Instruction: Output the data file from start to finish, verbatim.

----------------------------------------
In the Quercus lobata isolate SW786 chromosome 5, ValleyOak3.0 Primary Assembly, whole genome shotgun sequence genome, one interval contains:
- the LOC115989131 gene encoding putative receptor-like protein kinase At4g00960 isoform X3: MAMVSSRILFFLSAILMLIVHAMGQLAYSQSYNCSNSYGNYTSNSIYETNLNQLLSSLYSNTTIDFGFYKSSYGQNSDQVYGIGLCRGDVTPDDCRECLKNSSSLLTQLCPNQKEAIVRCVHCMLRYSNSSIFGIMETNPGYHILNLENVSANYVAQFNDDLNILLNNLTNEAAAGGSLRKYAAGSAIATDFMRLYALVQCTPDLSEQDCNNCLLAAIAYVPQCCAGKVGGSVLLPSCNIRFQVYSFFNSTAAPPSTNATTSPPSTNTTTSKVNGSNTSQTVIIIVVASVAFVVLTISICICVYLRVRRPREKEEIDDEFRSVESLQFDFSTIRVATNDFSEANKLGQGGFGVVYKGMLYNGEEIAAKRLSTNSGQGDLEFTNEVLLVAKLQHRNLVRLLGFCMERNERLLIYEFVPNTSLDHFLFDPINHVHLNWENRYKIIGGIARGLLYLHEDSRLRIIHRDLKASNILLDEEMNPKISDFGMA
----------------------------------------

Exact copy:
In the Quercus lobata isolate SW786 chromosome 5, ValleyOak3.0 Primary Assembly, whole genome shotgun sequence genome, one interval contains:
- the LOC115989131 gene encoding putative receptor-like protein kinase At4g00960 isoform X3: MAMVSSRILFFLSAILMLIVHAMGQLAYSQSYNCSNSYGNYTSNSIYETNLNQLLSSLYSNTTIDFGFYKSSYGQNSDQVYGIGLCRGDVTPDDCRECLKNSSSLLTQLCPNQKEAIVRCVHCMLRYSNSSIFGIMETNPGYHILNLENVSANYVAQFNDDLNILLNNLTNEAAAGGSLRKYAAGSAIATDFMRLYALVQCTPDLSEQDCNNCLLAAIAYVPQCCAGKVGGSVLLPSCNIRFQVYSFFNSTAAPPSTNATTSPPSTNTTTSKVNGSNTSQTVIIIVVASVAFVVLTISICICVYLRVRRPREKEEIDDEFRSVESLQFDFSTIRVATNDFSEANKLGQGGFGVVYKGMLYNGEEIAAKRLSTNSGQGDLEFTNEVLLVAKLQHRNLVRLLGFCMERNERLLIYEFVPNTSLDHFLFDPINHVHLNWENRYKIIGGIARGLLYLHEDSRLRIIHRDLKASNILLDEEMNPKISDFGMA